Been Itching To Rewatch This

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Steffen

Well-Known Member
Aug 9, 2015
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Right, so this is long overdue. Went straight from The Shining to Pet Sematary (will post on that in the relevant forum) to The Shining mini-series before I got back on track.

I watched the extended version of the Stanley Kubrick film. I saw the original cut many years ago (on my VHS player, suck on that thank you very much), and wanted a "refresher" before I started talking about it here. Let me just say going in that this film has been discussed and dissected so many times in the decades gone, that this post will hardly bring anything new to the table. Also, I am NOT one of those people who gets all fanatical and angry because a film isn't exactly like a book. When I watch a movie that's based on a book I've read, I look at it at least twice: once to see how it stands up as an adaptation, and another to see how it stands up as a film. A film will NEVER be as good as a book: the two operate on totally different levels, one cerebral, one visual. I accept that changes will be made because what works on a page may not necessarily translate well on film. The LOTR adaptation is a perfect example of that and one day I'll post on this as well. Anyhow, as SuperGrover says, on with our story.

I was surprised at how many things there are to like about this film. To start with, the cinematography is great. Even with the odd aspect ratio (well, odd by contemporary cinematic standards), I thought the scenes of the sidewinder road and the Overlook hotel were beautifully shot. Every room in the Overlook has a unique decor, and while this is of course not the norm for hotels in real life, it does add to the unsettling nature of the place. Being in those rooms is in equal parts fascinating and disturbing. I enjoyed the camera-work as well. The scene with Danny peddling his bike through the different rooms is still great even by modern standards. (To this day, I absolutely detest the whole "shaky-camera" nonsense that Law & Order popularised. When I watch a movie, I want it to look like a movie, not some home-made recording from a stupid cell phone. Watching films of the 70s and 80s is still a treat for me because of this.) The hedge-maze was another element I liked, including the overhead shot of the model that dissolved into Wendy and Danny walking in the maze. I know that the SFX technology of the day prevented the inclusion of the hedge animals, and I thought the maze was a great addition by Kubrick.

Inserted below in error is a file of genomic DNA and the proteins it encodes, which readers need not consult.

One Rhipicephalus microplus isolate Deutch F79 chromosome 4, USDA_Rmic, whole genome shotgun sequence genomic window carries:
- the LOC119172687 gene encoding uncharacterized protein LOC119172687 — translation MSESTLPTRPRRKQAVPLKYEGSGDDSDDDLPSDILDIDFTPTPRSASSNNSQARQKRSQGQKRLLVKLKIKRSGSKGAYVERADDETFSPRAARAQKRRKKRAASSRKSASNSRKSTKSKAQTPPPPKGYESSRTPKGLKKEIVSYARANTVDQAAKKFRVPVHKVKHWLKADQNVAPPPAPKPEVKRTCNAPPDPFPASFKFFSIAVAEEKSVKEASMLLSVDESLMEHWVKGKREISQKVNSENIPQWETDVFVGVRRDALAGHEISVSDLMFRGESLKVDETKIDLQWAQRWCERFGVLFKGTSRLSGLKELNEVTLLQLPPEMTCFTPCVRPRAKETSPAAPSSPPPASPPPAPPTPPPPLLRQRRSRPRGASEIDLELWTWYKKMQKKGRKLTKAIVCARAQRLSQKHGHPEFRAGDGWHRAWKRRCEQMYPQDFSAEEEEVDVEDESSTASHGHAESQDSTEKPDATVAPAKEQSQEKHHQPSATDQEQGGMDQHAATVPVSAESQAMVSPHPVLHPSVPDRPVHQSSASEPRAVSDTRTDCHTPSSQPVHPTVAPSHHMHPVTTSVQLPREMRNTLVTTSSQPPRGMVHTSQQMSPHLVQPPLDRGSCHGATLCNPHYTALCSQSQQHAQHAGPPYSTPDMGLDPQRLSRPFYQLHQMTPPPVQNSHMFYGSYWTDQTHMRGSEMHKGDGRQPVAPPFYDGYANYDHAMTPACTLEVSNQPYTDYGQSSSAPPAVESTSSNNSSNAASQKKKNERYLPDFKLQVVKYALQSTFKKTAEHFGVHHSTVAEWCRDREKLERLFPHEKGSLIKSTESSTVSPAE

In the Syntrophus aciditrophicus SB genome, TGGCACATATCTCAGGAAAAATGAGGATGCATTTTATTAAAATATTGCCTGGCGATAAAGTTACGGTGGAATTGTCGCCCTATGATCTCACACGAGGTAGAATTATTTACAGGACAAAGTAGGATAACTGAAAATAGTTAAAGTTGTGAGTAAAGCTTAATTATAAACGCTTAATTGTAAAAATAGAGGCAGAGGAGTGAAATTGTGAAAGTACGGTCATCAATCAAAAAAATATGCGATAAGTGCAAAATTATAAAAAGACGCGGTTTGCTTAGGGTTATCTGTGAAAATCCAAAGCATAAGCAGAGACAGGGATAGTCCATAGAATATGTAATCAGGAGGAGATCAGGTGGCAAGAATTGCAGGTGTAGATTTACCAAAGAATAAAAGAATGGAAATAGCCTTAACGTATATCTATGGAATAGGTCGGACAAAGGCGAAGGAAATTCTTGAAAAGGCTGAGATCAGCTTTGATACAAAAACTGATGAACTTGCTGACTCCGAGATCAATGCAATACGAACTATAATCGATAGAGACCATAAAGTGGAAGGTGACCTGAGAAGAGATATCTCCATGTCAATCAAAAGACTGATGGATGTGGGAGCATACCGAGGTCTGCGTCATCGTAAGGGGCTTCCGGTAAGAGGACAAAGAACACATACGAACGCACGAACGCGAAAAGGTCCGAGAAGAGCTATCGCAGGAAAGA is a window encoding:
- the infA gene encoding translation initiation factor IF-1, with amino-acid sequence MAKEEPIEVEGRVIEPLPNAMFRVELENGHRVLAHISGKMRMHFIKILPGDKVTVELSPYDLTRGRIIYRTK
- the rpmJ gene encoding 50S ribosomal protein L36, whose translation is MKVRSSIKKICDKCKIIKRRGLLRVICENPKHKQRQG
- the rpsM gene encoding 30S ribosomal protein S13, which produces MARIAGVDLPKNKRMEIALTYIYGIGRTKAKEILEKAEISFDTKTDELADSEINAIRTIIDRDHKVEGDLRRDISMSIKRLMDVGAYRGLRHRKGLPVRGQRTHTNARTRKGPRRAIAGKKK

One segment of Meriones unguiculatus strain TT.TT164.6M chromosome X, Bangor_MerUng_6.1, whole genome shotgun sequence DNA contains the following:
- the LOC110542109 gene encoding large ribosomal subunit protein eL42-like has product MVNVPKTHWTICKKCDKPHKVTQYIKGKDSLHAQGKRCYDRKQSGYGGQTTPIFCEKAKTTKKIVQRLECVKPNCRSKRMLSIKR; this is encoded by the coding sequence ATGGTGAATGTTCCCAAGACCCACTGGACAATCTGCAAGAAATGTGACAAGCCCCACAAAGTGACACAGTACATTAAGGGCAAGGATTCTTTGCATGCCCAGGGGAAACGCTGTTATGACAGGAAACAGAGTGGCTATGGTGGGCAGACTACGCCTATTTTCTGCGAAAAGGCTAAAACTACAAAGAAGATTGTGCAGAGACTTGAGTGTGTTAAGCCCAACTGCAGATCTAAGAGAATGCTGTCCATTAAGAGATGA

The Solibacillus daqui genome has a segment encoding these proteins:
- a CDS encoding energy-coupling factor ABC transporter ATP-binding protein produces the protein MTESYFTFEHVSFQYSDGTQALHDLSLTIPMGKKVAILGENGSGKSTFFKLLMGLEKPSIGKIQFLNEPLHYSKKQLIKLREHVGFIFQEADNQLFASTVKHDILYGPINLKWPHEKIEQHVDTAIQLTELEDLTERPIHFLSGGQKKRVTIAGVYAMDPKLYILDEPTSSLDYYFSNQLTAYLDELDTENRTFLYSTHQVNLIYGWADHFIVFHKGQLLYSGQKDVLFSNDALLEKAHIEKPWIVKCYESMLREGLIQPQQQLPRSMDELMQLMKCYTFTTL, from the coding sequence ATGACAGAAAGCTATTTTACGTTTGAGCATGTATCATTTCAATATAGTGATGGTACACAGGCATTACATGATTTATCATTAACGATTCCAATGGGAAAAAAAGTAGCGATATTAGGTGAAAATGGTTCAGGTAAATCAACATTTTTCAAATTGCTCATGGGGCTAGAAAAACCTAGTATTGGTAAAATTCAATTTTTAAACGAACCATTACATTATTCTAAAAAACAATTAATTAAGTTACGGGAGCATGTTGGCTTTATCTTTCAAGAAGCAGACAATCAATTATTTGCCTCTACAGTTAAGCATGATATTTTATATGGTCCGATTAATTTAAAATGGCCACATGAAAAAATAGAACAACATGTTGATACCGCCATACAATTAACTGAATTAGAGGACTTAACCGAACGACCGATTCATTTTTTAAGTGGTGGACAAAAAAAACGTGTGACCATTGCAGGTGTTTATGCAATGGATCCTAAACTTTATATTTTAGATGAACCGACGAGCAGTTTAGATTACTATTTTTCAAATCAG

The cast is solid overall. I liked the time given to Stuart Ullman (Barry Nelson) as it affords him a leisurely introduction to the Overlook in his interaction with Jack. Scatman Crothers is always a pleasure to watch in any film. Shelley Duvall also handles her part very well, although I strongly dislike Kubrick's take on Wendy Torrance. She comes across as an abused housewife and a victim of domestic violence. This interpretation is a disservice to an actress like Duvall, whose performance in this film would have been lauded as much as Nicholson's if her character were handled differently. I was surprised at how much I liked Danny Lloyd in this film (I liked him way better than the annoying kid they cast in the mini-series). I enjoyed his permance as much as I did the kid in The Omen (the real one with Gregory Peck, not that crapfest remake). And now for the man himself...Jack Nicholson. Nicholson's performance here is a classic, yes. But I have the same issue here as I did with his performance as The Joker in 1989's Batman. Did the director want a great actor for the part, or did the director just want Jack Nicholson to play an exaggerated version of himself? There were wonderful things that Nicholson brought to this role, but right off the bat, the viewer can TELL something in this guy is unhinged. It undermines the rest of his performance, which is about a decent man who's made mistakes and trying to do the right thing but is slowly losing his grip on reality. From the opening scene, Nicholson plays it like his grip on reality is tenuous to begin with. The viewer doesn't really trust him from the start, so when he goes full on insane later in the film, the dramatic effect isn't as great because you didn't have much sympathy for this person to begin with.